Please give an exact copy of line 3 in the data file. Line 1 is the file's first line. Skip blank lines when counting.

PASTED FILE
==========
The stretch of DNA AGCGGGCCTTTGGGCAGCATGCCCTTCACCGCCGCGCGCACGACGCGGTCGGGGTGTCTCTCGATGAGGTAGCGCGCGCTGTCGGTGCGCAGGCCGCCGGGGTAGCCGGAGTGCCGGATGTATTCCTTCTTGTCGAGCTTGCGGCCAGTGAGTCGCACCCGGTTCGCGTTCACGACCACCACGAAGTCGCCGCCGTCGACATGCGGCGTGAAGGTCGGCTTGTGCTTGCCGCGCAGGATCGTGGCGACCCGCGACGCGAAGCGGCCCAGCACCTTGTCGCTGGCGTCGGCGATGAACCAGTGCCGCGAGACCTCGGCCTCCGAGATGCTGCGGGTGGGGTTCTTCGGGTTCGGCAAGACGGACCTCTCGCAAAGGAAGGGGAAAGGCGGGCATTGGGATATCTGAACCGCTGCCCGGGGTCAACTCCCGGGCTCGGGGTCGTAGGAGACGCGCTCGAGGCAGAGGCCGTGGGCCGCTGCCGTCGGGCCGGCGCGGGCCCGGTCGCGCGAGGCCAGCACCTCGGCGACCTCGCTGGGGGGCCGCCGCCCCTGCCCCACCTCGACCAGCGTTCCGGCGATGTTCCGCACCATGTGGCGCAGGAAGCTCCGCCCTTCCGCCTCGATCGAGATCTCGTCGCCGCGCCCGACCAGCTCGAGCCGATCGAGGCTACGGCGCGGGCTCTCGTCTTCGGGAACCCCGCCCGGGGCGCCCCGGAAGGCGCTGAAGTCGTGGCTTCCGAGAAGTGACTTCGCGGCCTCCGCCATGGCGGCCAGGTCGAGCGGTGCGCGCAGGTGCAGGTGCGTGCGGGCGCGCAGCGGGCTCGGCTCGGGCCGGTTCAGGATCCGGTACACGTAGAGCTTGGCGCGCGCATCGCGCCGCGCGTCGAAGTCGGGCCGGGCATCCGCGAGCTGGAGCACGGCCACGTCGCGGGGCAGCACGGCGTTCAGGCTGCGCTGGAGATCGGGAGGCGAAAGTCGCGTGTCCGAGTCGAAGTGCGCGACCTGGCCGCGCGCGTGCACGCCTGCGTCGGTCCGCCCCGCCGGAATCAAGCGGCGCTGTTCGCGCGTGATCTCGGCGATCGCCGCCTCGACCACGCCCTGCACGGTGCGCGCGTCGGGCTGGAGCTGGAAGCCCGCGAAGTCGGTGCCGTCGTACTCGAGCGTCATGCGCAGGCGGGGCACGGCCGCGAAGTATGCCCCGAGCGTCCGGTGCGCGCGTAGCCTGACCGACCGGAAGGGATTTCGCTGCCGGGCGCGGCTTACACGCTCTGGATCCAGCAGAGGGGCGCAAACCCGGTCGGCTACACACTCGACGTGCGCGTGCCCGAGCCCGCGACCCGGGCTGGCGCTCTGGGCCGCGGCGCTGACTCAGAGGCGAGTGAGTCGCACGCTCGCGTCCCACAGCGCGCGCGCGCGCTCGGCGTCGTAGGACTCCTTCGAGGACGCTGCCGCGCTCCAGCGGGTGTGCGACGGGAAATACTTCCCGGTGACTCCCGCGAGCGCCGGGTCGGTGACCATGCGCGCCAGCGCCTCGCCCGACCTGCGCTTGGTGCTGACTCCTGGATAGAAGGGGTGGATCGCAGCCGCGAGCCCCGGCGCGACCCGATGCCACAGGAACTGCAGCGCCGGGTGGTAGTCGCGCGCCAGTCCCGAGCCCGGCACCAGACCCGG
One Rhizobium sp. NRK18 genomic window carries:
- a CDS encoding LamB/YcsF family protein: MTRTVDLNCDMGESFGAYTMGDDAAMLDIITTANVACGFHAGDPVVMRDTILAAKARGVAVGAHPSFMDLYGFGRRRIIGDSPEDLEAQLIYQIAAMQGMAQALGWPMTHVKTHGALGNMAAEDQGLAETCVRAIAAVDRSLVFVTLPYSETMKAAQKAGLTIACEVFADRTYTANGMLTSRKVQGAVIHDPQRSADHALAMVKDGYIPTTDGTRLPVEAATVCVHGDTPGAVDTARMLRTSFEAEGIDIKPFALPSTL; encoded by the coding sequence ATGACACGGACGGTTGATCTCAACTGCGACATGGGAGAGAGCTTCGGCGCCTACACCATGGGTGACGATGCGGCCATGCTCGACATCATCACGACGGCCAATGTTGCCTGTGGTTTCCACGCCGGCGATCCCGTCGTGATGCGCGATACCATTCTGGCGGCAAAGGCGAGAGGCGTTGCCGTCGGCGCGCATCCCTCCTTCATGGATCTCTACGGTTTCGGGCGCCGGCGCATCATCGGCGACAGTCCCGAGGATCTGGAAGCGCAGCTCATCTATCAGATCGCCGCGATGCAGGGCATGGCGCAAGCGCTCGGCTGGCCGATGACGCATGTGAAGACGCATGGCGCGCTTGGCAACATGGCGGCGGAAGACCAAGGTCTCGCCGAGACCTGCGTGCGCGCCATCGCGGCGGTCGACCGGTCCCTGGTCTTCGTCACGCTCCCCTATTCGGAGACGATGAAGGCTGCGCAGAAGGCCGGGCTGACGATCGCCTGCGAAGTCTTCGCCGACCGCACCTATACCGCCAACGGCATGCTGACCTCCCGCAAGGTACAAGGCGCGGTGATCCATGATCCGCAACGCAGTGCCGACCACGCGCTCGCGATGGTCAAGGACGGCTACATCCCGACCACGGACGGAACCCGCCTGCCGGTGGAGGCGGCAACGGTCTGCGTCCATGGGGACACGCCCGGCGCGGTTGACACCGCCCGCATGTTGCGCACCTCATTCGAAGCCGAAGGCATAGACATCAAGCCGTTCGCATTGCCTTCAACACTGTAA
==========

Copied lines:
- a CDS encoding LamB/YcsF family protein: MTRTVDLNCDMGESFGAYTMGDDAAMLDIITTANVACGFHAGDPVVMRDTILAAKARGVAVGAHPSFMDLYGFGRRRIIGDSPEDLEAQLIYQIAAMQGMAQALGWPMTHVKTHGALGNMAAEDQGLAETCVRAIAAVDRSLVFVTLPYSETMKAAQKAGLTIACEVFADRTYTANGMLTSRKVQGAVIHDPQRSADHALAMVKDGYIPTTDGTRLPVEAATVCVHGDTPGAVDTARMLRTSFEAEGIDIKPFALPSTL; encoded by the coding sequence ATGACACGGACGGTTGATCTCAACTGCGACATGGGAGAGAGCTTCGGCGCCTACACCATGGGTGACGATGCGGCCATGCTCGACATCATCACGACGGCCAATGTTGCCTGTGGTTTCCACGCCGGCGATCCCGTCGTGATGCGCGATACCATTCTGGCGGCAAAGGCGAGAGGCGTTGCCGTCGGCGCGCATCCCTCCTTCATGGATCTCTACGGTTTCGGGCGCCGGCGCATCATCGGCGACAGTCCCGAGGATCTGGAAGCGCAGCTCATCTATCAGATCGCCGCGATGCAGGGCATGGCGCAAGCGCTCGGCTGGCCGATGACGCATGTGAAGACGCATGGCGCGCTTGGCAACATGGCGGCGGAAGACCAAGGTCTCGCCGAGACCTGCGTGCGCGCCATCGCGGCGGTCGACCGGTCCCTGGTCTTCGTCACGCTCCCCTATTCGGAGACGATGAAGGCTGCGCAGAAGGCCGGGCTGACGATCGCCTGCGAAGTCTTCGCCGACCGCACCTATACCGCCAACGGCATGCTGACCTCCCGCAAGGTACAAGGCGCGGTGATCCATGATCCGCAACGCAGTGCCGACCACGCGCTCGCGATGGTCAAGGACGGCTACATCCCGACCACGGACGGAACCCGCCTGCCGGTGGAGGCGGCAACGGTCTGCGTCCATGGGGACACGCCCGGCGCGGTTGACACCGCCCGCATGTTGCGCACCTCATTCGAAGCCGAAGGCATAGACATCAAGCCGTTCGCATTGCCTTCAACACTGTAA